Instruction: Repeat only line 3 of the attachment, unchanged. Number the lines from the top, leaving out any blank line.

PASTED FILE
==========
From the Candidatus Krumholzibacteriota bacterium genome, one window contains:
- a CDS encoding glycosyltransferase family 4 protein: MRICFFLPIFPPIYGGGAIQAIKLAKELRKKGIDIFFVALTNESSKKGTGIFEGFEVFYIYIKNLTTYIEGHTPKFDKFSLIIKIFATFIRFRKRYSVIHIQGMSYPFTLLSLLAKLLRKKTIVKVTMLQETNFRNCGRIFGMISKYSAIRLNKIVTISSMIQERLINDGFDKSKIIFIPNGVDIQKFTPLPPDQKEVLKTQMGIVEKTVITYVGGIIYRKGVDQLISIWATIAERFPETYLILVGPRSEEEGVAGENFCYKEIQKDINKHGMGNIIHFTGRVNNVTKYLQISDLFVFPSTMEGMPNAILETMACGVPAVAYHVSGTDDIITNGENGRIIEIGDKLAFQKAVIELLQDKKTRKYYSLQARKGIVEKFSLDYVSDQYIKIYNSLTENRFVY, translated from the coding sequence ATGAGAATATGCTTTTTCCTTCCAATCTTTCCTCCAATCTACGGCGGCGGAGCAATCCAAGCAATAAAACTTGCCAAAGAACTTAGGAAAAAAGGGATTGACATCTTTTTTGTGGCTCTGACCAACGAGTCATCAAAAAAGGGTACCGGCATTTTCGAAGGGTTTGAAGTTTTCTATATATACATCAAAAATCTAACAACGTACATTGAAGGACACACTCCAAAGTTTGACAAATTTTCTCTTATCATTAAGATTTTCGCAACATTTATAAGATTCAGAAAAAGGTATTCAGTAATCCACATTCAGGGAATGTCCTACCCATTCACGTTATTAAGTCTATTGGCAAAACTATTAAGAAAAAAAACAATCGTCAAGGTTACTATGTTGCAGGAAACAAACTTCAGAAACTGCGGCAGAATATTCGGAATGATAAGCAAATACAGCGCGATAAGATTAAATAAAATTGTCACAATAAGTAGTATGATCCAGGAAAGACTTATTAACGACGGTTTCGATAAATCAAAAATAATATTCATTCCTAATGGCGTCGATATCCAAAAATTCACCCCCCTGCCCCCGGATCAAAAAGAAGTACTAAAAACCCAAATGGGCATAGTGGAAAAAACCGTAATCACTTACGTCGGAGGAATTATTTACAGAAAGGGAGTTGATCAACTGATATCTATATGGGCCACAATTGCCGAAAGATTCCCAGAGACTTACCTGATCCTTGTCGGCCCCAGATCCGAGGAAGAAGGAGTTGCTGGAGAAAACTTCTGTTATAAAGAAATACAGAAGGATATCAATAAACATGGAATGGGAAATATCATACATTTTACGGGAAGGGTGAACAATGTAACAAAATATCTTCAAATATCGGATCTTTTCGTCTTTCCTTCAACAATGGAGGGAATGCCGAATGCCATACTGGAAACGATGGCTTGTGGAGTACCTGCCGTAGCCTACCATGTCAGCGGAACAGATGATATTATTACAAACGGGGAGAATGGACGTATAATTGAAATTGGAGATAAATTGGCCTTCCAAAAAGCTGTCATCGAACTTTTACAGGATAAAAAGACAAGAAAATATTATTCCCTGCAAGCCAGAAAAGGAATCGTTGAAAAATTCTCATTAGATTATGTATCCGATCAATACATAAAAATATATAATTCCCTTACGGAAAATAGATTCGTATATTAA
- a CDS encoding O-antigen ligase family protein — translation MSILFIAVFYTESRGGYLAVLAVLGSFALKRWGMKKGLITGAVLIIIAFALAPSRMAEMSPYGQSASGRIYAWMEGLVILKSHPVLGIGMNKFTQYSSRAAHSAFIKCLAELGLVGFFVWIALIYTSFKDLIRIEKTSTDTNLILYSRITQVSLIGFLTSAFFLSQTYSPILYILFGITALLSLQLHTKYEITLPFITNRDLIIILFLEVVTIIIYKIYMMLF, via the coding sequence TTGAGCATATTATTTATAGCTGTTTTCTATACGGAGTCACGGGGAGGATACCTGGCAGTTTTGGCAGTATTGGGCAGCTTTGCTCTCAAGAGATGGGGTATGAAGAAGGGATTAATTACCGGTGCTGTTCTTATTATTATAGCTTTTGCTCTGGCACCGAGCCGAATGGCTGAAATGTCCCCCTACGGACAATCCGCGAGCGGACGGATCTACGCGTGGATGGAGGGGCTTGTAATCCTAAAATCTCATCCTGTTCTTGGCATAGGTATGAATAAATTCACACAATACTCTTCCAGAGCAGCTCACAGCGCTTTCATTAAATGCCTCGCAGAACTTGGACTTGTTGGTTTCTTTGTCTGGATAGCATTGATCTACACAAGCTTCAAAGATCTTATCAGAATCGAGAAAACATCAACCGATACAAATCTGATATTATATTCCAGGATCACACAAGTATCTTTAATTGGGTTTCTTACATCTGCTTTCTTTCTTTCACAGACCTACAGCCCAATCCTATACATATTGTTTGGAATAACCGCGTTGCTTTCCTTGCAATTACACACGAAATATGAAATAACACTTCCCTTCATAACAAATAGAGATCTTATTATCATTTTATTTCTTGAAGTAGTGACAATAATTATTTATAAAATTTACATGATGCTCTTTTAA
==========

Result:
- a CDS encoding O-antigen ligase family protein — translation MSILFIAVFYTESRGGYLAVLAVLGSFALKRWGMKKGLITGAVLIIIAFALAPSRMAEMSPYGQSASGRIYAWMEGLVILKSHPVLGIGMNKFTQYSSRAAHSAFIKCLAELGLVGFFVWIALIYTSFKDLIRIEKTSTDTNLILYSRITQVSLIGFLTSAFFLSQTYSPILYILFGITALLSLQLHTKYEITLPFITNRDLIIILFLEVVTIIIYKIYMMLF, via the coding sequence TTGAGCATATTATTTATAGCTGTTTTCTATACGGAGTCACGGGGAGGATACCTGGCAGTTTTGGCAGTATTGGGCAGCTTTGCTCTCAAGAGATGGGGTATGAAGAAGGGATTAATTACCGGTGCTGTTCTTATTATTATAGCTTTTGCTCTGGCACCGAGCCGAATGGCTGAAATGTCCCCCTACGGACAATCCGCGAGCGGACGGATCTACGCGTGGATGGAGGGGCTTGTAATCCTAAAATCTCATCCTGTTCTTGGCATAGGTATGAATAAATTCACACAATACTCTTCCAGAGCAGCTCACAGCGCTTTCATTAAATGCCTCGCAGAACTTGGACTTGTTGGTTTCTTTGTCTGGATAGCATTGATCTACACAAGCTTCAAAGATCTTATCAGAATCGAGAAAACATCAACCGATACAAATCTGATATTATATTCCAGGATCACACAAGTATCTTTAATTGGGTTTCTTACATCTGCTTTCTTTCTTTCACAGACCTACAGCCCAATCCTATACATATTGTTTGGAATAACCGCGTTGCTTTCCTTGCAATTACACACGAAATATGAAATAACACTTCCCTTCATAACAAATAGAGATCTTATTATCATTTTATTTCTTGAAGTAGTGACAATAATTATTTATAAAATTTACATGATGCTCTTTTAA